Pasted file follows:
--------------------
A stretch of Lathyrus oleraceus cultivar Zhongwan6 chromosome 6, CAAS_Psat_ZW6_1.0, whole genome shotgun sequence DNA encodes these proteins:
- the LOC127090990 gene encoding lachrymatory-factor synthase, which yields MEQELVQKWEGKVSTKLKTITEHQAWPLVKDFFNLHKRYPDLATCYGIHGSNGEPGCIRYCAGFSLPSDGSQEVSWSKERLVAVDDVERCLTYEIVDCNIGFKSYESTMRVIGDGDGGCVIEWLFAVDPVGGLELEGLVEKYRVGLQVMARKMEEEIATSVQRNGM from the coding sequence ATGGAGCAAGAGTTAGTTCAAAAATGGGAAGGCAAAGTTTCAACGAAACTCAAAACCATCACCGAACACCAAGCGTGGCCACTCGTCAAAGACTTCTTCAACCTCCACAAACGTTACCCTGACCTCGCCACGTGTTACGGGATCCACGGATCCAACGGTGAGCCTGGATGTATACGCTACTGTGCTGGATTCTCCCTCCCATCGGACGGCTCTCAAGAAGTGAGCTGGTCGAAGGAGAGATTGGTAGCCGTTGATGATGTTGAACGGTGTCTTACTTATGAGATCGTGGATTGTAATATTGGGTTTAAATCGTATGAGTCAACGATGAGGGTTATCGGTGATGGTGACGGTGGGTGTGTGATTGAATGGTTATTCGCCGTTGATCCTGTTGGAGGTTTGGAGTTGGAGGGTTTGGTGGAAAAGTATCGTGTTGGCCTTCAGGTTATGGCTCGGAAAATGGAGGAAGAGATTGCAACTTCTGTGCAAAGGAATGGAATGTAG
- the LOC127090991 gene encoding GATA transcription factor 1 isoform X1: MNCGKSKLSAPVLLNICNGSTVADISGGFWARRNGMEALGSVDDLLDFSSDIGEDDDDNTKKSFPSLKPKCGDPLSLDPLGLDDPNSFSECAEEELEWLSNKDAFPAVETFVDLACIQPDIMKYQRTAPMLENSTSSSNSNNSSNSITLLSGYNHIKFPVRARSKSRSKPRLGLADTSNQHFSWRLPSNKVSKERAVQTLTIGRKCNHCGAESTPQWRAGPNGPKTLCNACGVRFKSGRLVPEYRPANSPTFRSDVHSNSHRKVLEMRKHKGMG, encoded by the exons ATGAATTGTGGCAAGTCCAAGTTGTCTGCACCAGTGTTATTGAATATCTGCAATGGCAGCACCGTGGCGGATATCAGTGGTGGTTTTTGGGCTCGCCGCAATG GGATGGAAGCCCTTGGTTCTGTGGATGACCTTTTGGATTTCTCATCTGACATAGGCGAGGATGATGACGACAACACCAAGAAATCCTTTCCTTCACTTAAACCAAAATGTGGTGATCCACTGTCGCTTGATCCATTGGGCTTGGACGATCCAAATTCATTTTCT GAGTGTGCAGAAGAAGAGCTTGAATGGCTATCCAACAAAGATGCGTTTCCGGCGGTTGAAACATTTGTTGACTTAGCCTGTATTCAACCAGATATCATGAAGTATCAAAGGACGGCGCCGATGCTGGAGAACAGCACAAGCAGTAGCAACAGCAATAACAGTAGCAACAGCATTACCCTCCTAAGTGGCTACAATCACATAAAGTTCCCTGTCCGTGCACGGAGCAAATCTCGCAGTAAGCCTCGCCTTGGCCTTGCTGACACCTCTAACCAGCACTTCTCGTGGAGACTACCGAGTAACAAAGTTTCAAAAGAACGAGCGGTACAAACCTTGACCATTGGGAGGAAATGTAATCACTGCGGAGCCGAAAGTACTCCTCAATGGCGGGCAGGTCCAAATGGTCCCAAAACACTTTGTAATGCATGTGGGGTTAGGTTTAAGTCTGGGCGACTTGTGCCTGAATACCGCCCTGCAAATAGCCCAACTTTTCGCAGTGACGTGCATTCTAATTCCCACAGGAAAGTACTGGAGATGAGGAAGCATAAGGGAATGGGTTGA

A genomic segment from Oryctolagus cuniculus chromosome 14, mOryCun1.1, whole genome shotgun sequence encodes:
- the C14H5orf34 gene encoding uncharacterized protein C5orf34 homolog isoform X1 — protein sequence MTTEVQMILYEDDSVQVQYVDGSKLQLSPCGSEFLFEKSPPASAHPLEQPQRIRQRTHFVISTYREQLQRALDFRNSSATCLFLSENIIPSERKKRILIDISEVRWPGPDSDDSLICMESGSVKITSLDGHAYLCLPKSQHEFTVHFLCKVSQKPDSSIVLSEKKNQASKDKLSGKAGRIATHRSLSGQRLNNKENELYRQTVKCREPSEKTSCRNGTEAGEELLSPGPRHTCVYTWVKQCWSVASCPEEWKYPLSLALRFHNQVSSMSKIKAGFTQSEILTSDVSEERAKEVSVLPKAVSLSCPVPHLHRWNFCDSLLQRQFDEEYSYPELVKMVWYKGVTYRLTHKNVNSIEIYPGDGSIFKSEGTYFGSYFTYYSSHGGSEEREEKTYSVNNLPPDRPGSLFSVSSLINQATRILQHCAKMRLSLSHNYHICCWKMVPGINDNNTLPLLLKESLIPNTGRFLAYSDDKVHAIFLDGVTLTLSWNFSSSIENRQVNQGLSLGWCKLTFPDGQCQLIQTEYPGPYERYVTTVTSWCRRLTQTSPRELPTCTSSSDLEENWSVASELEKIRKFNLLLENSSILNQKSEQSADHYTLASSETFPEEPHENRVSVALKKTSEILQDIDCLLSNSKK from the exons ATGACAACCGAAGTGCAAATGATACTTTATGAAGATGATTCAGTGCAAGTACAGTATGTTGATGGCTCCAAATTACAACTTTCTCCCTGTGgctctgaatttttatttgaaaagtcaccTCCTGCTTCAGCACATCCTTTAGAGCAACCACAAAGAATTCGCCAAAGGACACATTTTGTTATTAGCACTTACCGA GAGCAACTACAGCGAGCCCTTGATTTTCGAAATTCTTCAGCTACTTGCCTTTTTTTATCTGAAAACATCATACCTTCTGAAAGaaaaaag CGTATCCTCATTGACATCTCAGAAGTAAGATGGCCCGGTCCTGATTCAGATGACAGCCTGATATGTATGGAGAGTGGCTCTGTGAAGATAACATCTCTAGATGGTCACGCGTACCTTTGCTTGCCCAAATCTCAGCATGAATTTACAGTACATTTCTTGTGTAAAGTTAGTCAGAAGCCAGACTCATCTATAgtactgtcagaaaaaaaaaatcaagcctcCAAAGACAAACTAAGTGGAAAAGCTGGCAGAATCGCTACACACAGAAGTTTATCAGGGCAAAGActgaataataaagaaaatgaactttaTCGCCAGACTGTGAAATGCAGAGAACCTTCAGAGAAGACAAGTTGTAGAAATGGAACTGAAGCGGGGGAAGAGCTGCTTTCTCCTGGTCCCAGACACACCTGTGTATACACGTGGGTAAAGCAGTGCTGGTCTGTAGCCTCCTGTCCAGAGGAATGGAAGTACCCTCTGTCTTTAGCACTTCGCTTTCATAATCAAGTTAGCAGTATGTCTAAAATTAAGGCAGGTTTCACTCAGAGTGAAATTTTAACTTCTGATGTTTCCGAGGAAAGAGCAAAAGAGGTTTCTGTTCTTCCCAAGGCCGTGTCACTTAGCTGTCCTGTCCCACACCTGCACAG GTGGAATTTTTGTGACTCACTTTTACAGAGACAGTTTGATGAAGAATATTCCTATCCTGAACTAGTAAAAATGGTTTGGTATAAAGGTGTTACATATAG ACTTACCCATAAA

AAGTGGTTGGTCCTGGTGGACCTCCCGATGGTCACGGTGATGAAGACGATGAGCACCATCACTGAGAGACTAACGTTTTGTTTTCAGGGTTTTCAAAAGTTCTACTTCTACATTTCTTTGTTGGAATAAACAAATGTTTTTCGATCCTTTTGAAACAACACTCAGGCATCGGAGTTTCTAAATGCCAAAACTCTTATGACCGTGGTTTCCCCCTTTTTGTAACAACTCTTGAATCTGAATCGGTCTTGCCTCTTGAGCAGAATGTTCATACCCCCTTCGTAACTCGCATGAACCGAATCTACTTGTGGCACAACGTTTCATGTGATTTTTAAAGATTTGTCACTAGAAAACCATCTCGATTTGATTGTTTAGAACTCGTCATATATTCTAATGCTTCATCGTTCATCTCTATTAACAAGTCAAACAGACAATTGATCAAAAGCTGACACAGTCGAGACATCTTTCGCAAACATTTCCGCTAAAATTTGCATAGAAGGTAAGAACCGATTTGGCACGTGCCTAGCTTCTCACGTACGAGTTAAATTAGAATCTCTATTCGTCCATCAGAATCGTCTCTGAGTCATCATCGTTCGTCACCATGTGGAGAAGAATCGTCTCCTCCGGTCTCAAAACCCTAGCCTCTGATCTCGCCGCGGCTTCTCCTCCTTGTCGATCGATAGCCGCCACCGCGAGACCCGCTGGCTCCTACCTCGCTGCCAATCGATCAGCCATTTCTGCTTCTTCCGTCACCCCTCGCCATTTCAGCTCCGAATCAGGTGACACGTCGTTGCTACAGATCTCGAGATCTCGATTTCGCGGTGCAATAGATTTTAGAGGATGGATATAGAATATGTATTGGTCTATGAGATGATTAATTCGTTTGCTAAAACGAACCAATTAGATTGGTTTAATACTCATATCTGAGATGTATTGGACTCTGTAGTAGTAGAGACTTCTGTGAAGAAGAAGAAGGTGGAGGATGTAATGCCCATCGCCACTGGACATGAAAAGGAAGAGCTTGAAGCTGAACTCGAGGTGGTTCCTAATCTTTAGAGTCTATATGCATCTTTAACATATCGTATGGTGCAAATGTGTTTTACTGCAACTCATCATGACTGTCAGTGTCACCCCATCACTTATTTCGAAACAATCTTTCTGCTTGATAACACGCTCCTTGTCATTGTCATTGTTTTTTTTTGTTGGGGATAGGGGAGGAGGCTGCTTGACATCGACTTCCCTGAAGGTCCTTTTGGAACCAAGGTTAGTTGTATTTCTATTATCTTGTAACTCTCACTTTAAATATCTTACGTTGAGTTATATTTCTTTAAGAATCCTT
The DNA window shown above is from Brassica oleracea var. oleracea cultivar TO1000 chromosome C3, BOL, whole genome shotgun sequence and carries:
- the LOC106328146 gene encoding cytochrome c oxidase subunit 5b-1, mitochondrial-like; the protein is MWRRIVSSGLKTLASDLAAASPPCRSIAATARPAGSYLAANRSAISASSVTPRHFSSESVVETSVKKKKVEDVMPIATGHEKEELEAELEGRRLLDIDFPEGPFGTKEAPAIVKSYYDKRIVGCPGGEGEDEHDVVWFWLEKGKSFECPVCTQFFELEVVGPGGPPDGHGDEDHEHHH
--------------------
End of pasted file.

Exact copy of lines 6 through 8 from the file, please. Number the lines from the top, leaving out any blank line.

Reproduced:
AAGTGGTTGGTCCTGGTGGACCTCCCGATGGTCACGGTGATGAAGACGATGAGCACCATCACTGAGAGACTAACGTTTTGTTTTCAGGGTTTTCAAAAGTTCTACTTCTACATTTCTTTGTTGGAATAAACAAATGTTTTTCGATCCTTTTGAAACAACACTCAGGCATCGGAGTTTCTAAATGCCAAAACTCTTATGACCGTGGTTTCCCCCTTTTTGTAACAACTCTTGAATCTGAATCGGTCTTGCCTCTTGAGCAGAATGTTCATACCCCCTTCGTAACTCGCATGAACCGAATCTACTTGTGGCACAACGTTTCATGTGATTTTTAAAGATTTGTCACTAGAAAACCATCTCGATTTGATTGTTTAGAACTCGTCATATATTCTAATGCTTCATCGTTCATCTCTATTAACAAGTCAAACAGACAATTGATCAAAAGCTGACACAGTCGAGACATCTTTCGCAAACATTTCCGCTAAAATTTGCATAGAAGGTAAGAACCGATTTGGCACGTGCCTAGCTTCTCACGTACGAGTTAAATTAGAATCTCTATTCGTCCATCAGAATCGTCTCTGAGTCATCATCGTTCGTCACCATGTGGAGAAGAATCGTCTCCTCCGGTCTCAAAACCCTAGCCTCTGATCTCGCCGCGGCTTCTCCTCCTTGTCGATCGATAGCCGCCACCGCGAGACCCGCTGGCTCCTACCTCGCTGCCAATCGATCAGCCATTTCTGCTTCTTCCGTCACCCCTCGCCATTTCAGCTCCGAATCAGGTGACACGTCGTTGCTACAGATCTCGAGATCTCGATTTCGCGGTGCAATAGATTTTAGAGGATGGATATAGAATATGTATTGGTCTATGAGATGATTAATTCGTTTGCTAAAACGAACCAATTAGATTGGTTTAATACTCATATCTGAGATGTATTGGACTCTGTAGTAGTAGAGACTTCTGTGAAGAAGAAGAAGGTGGAGGATGTAATGCCCATCGCCACTGGACATGAAAAGGAAGAGCTTGAAGCTGAACTCGAGGTGGTTCCTAATCTTTAGAGTCTATATGCATCTTTAACATATCGTATGGTGCAAATGTGTTTTACTGCAACTCATCATGACTGTCAGTGTCACCCCATCACTTATTTCGAAACAATCTTTCTGCTTGATAACACGCTCCTTGTCATTGTCATTGTTTTTTTTTGTTGGGGATAGGGGAGGAGGCTGCTTGACATCGACTTCCCTGAAGGTCCTTTTGGAACCAAGGTTAGTTGTATTTCTATTATCTTGTAACTCTCACTTTAAATATCTTACGTTGAGTTATATTTCTTTAAGAATCCTT
The DNA window shown above is from Brassica oleracea var. oleracea cultivar TO1000 chromosome C3, BOL, whole genome shotgun sequence and carries:
- the LOC106328146 gene encoding cytochrome c oxidase subunit 5b-1, mitochondrial-like; the protein is MWRRIVSSGLKTLASDLAAASPPCRSIAATARPAGSYLAANRSAISASSVTPRHFSSESVVETSVKKKKVEDVMPIATGHEKEELEAELEGRRLLDIDFPEGPFGTKEAPAIVKSYYDKRIVGCPGGEGEDEHDVVWFWLEKGKSFECPVCTQFFELEVVGPGGPPDGHGDEDHEHHH